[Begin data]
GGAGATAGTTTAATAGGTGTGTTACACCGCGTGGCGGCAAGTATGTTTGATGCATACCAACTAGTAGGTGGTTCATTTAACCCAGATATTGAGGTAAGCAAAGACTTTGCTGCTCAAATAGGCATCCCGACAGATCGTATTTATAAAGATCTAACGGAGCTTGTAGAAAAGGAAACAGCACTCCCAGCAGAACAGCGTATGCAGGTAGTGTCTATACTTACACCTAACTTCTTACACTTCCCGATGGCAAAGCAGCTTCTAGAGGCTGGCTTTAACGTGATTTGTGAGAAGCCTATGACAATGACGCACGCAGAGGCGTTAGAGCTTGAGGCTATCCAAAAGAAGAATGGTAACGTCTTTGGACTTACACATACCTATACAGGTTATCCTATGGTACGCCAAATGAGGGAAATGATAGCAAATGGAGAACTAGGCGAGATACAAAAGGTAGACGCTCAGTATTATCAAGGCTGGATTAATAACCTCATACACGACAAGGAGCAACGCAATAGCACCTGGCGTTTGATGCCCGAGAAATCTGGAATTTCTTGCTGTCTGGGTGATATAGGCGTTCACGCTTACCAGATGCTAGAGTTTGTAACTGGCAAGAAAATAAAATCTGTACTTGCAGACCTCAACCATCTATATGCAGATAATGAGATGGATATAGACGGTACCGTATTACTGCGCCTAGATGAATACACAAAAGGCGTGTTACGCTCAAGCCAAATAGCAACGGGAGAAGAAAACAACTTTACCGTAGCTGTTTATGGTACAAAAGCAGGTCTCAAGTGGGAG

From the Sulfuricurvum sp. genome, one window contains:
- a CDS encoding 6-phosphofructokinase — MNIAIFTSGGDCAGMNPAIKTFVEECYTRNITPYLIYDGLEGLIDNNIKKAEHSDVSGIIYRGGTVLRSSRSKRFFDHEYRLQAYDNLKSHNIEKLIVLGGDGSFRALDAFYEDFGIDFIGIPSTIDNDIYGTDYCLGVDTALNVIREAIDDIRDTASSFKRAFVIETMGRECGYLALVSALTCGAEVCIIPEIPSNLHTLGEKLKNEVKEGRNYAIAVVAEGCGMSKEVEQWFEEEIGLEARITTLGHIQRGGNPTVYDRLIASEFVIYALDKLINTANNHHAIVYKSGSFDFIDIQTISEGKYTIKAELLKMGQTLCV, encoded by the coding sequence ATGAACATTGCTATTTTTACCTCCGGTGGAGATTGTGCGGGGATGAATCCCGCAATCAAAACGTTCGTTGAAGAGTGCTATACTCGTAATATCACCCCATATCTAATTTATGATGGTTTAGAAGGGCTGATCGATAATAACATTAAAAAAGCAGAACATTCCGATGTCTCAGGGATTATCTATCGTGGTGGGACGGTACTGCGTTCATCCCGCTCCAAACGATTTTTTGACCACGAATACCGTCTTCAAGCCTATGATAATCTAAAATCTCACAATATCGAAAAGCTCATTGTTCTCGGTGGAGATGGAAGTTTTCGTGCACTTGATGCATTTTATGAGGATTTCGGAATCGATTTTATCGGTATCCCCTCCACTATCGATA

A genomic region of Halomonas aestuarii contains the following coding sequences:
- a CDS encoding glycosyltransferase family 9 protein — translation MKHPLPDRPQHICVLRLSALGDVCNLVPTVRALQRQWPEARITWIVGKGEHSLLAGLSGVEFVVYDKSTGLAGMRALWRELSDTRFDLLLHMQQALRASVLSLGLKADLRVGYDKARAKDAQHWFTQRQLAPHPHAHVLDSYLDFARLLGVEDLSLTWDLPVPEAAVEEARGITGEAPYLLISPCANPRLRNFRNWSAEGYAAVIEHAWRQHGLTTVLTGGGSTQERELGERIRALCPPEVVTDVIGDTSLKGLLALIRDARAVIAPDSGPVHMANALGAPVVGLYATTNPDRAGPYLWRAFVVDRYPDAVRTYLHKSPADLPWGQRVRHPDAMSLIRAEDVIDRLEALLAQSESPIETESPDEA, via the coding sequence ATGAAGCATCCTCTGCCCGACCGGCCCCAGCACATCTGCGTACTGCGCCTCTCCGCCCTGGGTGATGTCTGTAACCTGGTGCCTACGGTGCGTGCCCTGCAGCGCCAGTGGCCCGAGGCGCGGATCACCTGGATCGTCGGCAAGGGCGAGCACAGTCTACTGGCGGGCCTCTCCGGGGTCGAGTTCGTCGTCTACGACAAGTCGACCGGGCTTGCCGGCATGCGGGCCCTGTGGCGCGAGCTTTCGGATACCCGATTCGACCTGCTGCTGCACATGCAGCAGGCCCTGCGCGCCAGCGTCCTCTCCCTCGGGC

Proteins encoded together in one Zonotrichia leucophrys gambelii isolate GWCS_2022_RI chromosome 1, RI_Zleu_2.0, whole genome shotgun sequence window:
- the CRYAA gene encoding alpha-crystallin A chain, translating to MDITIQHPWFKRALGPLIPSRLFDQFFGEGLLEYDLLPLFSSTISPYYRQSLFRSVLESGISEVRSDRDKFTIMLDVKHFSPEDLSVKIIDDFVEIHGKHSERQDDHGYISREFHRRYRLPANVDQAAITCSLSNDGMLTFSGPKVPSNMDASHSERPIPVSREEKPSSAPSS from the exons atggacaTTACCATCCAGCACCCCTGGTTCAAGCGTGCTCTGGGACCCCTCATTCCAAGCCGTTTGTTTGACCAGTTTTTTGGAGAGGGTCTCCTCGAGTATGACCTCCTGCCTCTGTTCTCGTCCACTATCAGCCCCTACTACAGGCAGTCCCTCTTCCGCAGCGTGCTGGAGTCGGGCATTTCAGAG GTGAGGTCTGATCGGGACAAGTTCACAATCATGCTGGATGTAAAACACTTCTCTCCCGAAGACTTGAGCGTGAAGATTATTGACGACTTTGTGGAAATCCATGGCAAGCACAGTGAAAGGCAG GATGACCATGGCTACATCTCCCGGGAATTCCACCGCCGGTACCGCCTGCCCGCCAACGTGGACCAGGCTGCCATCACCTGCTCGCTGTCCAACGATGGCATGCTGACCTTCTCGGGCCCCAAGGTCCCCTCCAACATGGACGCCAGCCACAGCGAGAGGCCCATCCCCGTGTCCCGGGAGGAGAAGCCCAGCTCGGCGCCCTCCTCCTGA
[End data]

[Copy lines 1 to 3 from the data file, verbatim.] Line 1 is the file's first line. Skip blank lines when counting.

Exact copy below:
GGAGATAGTTTAATAGGTGTGTTACACCGCGTGGCGGCAAGTATGTTTGATGCATACCAACTAGTAGGTGGTTCATTTAACCCAGATATTGAGGTAAGCAAAGACTTTGCTGCTCAAATAGGCATCCCGACAGATCGTATTTATAAAGATCTAACGGAGCTTGTAGAAAAGGAAACAGCACTCCCAGCAGAACAGCGTATGCAGGTAGTGTCTATACTTACACCTAACTTCTTACACTTCCCGATGGCAAAGCAGCTTCTAGAGGCTGGCTTTAACGTGATTTGTGAGAAGCCTATGACAATGACGCACGCAGAGGCGTTAGAGCTTGAGGCTATCCAAAAGAAGAATGGTAACGTCTTTGGACTTACACATACCTATACAGGTTATCCTATGGTACGCCAAATGAGGGAAATGATAGCAAATGGAGAACTAGGCGAGATACAAAAGGTAGACGCTCAGTATTATCAAGGCTGGATTAATAACCTCATACACGACAAGGAGCAACGCAATAGCACCTGGCGTTTGATGCCCGAGAAATCTGGAATTTCTTGCTGTCTGGGTGATATAGGCGTTCACGCTTACCAGATGCTAGAGTTTGTAACTGGCAAGAAAATAAAATCTGTACTTGCAGACCTCAACCATCTATATGCAGATAATGAGATGGATATAGACGGTACCGTATTACTGCGCCTAGATGAATACACAAAAGGCGTGTTACGCTCAAGCCAAATAGCAACGGGAGAAGAAAACAACTTTACCGTAGCTGTTTATGGTACAAAAGCAGGTCTCAAGTGGGAG

From the Sulfuricurvum sp. genome, one window contains:
- a CDS encoding 6-phosphofructokinase — MNIAIFTSGGDCAGMNPAIKTFVEECYTRNITPYLIYDGLEGLIDNNIKKAEHSDVSGIIYRGGTVLRSSRSKRFFDHEYRLQAYDNLKSHNIEKLIVLGGDGSFRALDAFYEDFGIDFIGIPSTIDNDIYGTDYCLGVDTALNVIREAIDDIRDTASSFKRAFVIETMGRECGYLALVSALTCGAEVCIIPEIPSNLHTLGEKLKNEVKEGRNYAIAVVAEGCGMSKEVEQWFEEEIGLEARITTLGHIQRGGNPTVYDRLIASEFVIYALDKLINTANNHHAIVYKSGSFDFIDIQTISEGKYTIKAELLKMGQTLCV, encoded by the coding sequence ATGAACATTGCTATTTTTACCTCCGGTGGAGATTGTGCGGGGATGAATCCCGCAATCAAAACGTTCGTTGAAGAGTGCTATACTCGTAATATCACCCCATATCTAATTTATGATGGTTTAGAAGGGCTGATCGATAATAACATTAAAAAAGCAGAACATTCCGATGTCTCAGGGATTATCTATCGTGGTGGGACGGTACTGCGTTCATCCCGCTCCAAACGATTTTTTGACCACGAATACCGTCTTCAAGCCTATGATAATCTAAAATCTCACAATATCGAAAAGCTCATTGTTCTCGGTGGAGATGGAAGTTTTCGTGCACTTGATGCATTTTATGAGGATTTCGGAATCGATTTTATCGGTATCCCCTCCACTATCGATA